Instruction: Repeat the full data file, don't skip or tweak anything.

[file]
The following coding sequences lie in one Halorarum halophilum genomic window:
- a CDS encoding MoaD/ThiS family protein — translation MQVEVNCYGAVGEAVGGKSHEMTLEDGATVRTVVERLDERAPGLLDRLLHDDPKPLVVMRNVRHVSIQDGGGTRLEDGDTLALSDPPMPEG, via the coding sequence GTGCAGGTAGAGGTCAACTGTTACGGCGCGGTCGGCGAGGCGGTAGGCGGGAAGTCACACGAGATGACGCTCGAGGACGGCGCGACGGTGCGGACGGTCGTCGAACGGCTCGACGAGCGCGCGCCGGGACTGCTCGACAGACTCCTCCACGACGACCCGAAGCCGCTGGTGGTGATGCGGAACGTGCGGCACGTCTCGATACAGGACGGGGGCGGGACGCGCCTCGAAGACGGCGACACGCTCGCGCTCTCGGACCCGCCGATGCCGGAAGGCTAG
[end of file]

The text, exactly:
The following coding sequences lie in one Halorarum halophilum genomic window:
- a CDS encoding MoaD/ThiS family protein — translation MQVEVNCYGAVGEAVGGKSHEMTLEDGATVRTVVERLDERAPGLLDRLLHDDPKPLVVMRNVRHVSIQDGGGTRLEDGDTLALSDPPMPEG, via the coding sequence GTGCAGGTAGAGGTCAACTGTTACGGCGCGGTCGGCGAGGCGGTAGGCGGGAAGTCACACGAGATGACGCTCGAGGACGGCGCGACGGTGCGGACGGTCGTCGAACGGCTCGACGAGCGCGCGCCGGGACTGCTCGACAGACTCCTCCACGACGACCCGAAGCCGCTGGTGGTGATGCGGAACGTGCGGCACGTCTCGATACAGGACGGGGGCGGGACGCGCCTCGAAGACGGCGACACGCTCGCGCTCTCGGACCCGCCGATGCCGGAAGGCTAG